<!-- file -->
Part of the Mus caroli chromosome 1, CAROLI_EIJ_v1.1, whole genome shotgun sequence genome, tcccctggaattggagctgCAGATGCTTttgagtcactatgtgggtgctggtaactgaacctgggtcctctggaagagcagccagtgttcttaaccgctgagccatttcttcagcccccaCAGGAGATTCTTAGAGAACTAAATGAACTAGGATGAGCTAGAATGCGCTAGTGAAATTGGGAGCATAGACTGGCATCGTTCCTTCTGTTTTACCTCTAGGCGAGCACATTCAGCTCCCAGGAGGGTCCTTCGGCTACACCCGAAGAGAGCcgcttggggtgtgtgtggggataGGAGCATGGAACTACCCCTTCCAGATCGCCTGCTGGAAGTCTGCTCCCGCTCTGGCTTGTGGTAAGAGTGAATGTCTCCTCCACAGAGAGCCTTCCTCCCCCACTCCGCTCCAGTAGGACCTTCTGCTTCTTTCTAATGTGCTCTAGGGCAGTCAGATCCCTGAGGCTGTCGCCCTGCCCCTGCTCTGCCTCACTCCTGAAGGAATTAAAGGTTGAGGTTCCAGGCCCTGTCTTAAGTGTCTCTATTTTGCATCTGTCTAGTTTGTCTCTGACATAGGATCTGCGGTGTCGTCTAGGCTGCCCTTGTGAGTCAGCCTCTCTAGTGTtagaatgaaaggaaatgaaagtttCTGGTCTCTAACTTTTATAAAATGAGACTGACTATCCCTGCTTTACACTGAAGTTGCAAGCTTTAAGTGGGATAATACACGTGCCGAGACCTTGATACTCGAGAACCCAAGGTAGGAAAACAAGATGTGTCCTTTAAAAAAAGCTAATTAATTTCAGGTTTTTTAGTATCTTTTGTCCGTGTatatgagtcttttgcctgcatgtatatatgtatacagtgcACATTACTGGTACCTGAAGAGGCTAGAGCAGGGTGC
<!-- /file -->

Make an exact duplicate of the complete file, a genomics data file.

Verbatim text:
Part of the Mus caroli chromosome 1, CAROLI_EIJ_v1.1, whole genome shotgun sequence genome, tcccctggaattggagctgCAGATGCTTttgagtcactatgtgggtgctggtaactgaacctgggtcctctggaagagcagccagtgttcttaaccgctgagccatttcttcagcccccaCAGGAGATTCTTAGAGAACTAAATGAACTAGGATGAGCTAGAATGCGCTAGTGAAATTGGGAGCATAGACTGGCATCGTTCCTTCTGTTTTACCTCTAGGCGAGCACATTCAGCTCCCAGGAGGGTCCTTCGGCTACACCCGAAGAGAGCcgcttggggtgtgtgtggggataGGAGCATGGAACTACCCCTTCCAGATCGCCTGCTGGAAGTCTGCTCCCGCTCTGGCTTGTGGTAAGAGTGAATGTCTCCTCCACAGAGAGCCTTCCTCCCCCACTCCGCTCCAGTAGGACCTTCTGCTTCTTTCTAATGTGCTCTAGGGCAGTCAGATCCCTGAGGCTGTCGCCCTGCCCCTGCTCTGCCTCACTCCTGAAGGAATTAAAGGTTGAGGTTCCAGGCCCTGTCTTAAGTGTCTCTATTTTGCATCTGTCTAGTTTGTCTCTGACATAGGATCTGCGGTGTCGTCTAGGCTGCCCTTGTGAGTCAGCCTCTCTAGTGTtagaatgaaaggaaatgaaagtttCTGGTCTCTAACTTTTATAAAATGAGACTGACTATCCCTGCTTTACACTGAAGTTGCAAGCTTTAAGTGGGATAATACACGTGCCGAGACCTTGATACTCGAGAACCCAAGGTAGGAAAACAAGATGTGTCCTTTAAAAAAAGCTAATTAATTTCAGGTTTTTTAGTATCTTTTGTCCGTGTatatgagtcttttgcctgcatgtatatatgtatacagtgcACATTACTGGTACCTGAAGAGGCTAGAGCAGGGTGC